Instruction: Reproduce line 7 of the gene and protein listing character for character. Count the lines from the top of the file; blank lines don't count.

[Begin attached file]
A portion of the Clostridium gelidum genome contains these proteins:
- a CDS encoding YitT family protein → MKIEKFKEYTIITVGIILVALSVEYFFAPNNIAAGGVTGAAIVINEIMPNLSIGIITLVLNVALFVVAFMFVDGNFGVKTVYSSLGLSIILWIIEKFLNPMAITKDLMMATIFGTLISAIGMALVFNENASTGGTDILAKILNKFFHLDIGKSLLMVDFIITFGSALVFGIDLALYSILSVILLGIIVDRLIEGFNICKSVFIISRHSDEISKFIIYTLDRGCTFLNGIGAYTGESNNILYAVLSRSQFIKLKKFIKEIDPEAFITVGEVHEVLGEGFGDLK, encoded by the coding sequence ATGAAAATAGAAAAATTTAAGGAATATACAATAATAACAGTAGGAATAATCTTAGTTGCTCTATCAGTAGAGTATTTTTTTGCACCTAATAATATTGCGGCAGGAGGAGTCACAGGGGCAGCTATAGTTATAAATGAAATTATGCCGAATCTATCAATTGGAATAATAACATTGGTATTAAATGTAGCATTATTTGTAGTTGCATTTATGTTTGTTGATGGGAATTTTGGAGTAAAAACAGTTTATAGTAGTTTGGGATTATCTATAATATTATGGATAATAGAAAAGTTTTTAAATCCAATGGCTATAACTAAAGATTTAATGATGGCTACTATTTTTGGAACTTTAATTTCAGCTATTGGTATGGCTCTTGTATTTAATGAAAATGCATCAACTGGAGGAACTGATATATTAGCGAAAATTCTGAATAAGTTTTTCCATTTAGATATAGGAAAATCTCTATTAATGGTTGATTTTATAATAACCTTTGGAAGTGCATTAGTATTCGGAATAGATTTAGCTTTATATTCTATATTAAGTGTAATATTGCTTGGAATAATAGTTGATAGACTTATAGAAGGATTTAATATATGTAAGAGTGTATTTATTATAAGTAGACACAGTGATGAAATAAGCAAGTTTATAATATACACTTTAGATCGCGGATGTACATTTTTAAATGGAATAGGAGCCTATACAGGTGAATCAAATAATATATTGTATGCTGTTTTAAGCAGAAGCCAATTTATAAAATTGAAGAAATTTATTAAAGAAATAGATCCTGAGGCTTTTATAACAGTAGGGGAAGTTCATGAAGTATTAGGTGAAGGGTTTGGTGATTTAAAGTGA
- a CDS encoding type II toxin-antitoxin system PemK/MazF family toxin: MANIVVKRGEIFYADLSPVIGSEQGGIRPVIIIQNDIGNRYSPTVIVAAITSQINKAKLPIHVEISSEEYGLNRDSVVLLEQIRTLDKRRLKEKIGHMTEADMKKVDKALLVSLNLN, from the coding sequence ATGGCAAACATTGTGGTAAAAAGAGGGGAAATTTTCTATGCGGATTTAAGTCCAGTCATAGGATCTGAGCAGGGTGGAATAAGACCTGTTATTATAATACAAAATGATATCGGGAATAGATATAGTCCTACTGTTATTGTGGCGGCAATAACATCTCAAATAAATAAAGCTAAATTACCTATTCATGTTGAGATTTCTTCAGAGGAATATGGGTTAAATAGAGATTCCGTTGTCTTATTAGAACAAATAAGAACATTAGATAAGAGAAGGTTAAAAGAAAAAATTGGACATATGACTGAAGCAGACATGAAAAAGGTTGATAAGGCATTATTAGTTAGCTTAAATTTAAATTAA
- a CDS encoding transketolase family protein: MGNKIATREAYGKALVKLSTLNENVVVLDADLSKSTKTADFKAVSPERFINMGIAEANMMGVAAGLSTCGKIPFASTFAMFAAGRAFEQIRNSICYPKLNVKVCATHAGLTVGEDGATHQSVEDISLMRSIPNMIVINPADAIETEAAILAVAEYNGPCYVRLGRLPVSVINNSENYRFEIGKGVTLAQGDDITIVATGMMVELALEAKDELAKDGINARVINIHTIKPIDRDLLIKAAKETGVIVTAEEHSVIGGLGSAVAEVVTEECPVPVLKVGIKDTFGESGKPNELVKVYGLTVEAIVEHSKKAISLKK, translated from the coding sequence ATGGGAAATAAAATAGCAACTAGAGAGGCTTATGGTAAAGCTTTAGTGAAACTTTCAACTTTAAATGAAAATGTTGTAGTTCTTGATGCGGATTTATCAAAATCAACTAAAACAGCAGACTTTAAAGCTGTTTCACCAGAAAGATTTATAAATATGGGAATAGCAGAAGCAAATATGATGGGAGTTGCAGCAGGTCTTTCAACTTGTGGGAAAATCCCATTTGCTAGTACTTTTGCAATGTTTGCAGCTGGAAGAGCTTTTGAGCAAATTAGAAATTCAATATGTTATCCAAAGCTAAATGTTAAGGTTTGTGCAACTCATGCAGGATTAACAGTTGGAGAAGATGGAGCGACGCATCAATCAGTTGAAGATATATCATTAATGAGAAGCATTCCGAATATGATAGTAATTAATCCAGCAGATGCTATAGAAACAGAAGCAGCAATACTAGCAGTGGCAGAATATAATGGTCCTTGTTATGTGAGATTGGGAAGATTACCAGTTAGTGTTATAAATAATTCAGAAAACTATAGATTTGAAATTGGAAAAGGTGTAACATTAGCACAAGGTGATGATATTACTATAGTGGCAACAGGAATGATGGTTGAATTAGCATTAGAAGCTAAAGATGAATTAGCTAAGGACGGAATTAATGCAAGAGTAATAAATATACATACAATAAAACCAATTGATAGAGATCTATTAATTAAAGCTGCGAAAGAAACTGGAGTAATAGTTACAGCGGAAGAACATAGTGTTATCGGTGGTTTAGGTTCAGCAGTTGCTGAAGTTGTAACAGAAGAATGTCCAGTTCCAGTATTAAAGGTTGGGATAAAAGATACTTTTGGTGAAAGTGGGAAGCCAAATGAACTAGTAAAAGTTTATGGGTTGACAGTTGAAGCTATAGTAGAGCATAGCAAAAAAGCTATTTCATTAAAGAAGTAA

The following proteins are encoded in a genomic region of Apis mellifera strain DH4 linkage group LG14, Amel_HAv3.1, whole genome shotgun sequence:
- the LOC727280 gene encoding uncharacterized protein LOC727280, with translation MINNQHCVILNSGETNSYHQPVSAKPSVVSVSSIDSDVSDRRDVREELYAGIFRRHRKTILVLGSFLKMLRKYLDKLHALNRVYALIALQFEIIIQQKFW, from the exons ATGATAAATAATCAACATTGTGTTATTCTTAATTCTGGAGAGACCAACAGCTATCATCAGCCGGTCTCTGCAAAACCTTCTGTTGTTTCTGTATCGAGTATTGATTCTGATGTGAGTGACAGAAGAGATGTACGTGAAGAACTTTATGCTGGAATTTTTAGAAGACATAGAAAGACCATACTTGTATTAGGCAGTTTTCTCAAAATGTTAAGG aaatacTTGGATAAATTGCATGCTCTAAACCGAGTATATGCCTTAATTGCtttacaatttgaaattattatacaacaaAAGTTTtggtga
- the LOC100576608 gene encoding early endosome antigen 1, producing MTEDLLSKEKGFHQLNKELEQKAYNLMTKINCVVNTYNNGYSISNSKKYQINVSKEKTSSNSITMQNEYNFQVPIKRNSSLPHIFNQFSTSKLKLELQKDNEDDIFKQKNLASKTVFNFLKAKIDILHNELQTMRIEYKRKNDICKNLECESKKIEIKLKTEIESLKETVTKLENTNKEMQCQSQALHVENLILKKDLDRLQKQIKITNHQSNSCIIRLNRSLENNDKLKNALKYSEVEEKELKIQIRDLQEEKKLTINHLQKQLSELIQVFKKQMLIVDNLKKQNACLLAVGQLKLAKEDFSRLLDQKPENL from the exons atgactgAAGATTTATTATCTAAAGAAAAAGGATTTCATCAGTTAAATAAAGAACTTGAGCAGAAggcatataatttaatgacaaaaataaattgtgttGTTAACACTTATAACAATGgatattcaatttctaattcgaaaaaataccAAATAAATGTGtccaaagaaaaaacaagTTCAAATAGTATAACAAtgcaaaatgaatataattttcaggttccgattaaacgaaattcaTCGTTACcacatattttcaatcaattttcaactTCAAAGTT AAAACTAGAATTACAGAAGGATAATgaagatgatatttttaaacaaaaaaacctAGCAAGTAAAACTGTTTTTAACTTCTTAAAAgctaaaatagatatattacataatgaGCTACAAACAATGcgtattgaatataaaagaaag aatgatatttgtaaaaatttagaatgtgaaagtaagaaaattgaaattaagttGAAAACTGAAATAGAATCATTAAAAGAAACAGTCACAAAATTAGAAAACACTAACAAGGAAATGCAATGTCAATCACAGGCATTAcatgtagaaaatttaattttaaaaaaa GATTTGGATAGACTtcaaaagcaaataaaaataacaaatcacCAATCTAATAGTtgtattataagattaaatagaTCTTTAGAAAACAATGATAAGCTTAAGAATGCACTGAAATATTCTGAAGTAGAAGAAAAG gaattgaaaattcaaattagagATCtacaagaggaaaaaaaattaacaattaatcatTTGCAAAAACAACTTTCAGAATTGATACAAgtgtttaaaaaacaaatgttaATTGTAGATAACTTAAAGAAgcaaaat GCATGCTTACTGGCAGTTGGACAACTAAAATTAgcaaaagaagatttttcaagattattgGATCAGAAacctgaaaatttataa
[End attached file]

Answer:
- the LOC100576608 gene encoding early endosome antigen 1, producing MTEDLLSKEKGFHQLNKELEQKAYNLMTKINCVVNTYNNGYSISNSKKYQINVSKEKTSSNSITMQNEYNFQVPIKRNSSLPHIFNQFSTSKLKLELQKDNEDDIFKQKNLASKTVFNFLKAKIDILHNELQTMRIEYKRKNDICKNLECESKKIEIKLKTEIESLKETVTKLENTNKEMQCQSQALHVENLILKKDLDRLQKQIKITNHQSNSCIIRLNRSLENNDKLKNALKYSEVEEKELKIQIRDLQEEKKLTINHLQKQLSELIQVFKKQMLIVDNLKKQNACLLAVGQLKLAKEDFSRLLDQKPENL from the exons atgactgAAGATTTATTATCTAAAGAAAAAGGATTTCATCAGTTAAATAAAGAACTTGAGCAGAAggcatataatttaatgacaaaaataaattgtgttGTTAACACTTATAACAATGgatattcaatttctaattcgaaaaaataccAAATAAATGTGtccaaagaaaaaacaagTTCAAATAGTATAACAAtgcaaaatgaatataattttcaggttccgattaaacgaaattcaTCGTTACcacatattttcaatcaattttcaactTCAAAGTT AAAACTAGAATTACAGAAGGATAATgaagatgatatttttaaacaaaaaaacctAGCAAGTAAAACTGTTTTTAACTTCTTAAAAgctaaaatagatatattacataatgaGCTACAAACAATGcgtattgaatataaaagaaag aatgatatttgtaaaaatttagaatgtgaaagtaagaaaattgaaattaagttGAAAACTGAAATAGAATCATTAAAAGAAACAGTCACAAAATTAGAAAACACTAACAAGGAAATGCAATGTCAATCACAGGCATTAcatgtagaaaatttaattttaaaaaaa GATTTGGATAGACTtcaaaagcaaataaaaataacaaatcacCAATCTAATAGTtgtattataagattaaatagaTCTTTAGAAAACAATGATAAGCTTAAGAATGCACTGAAATATTCTGAAGTAGAAGAAAAG gaattgaaaattcaaattagagATCtacaagaggaaaaaaaattaacaattaatcatTTGCAAAAACAACTTTCAGAATTGATACAAgtgtttaaaaaacaaatgttaATTGTAGATAACTTAAAGAAgcaaaat GCATGCTTACTGGCAGTTGGACAACTAAAATTAgcaaaagaagatttttcaagattattgGATCAGAAacctgaaaatttataa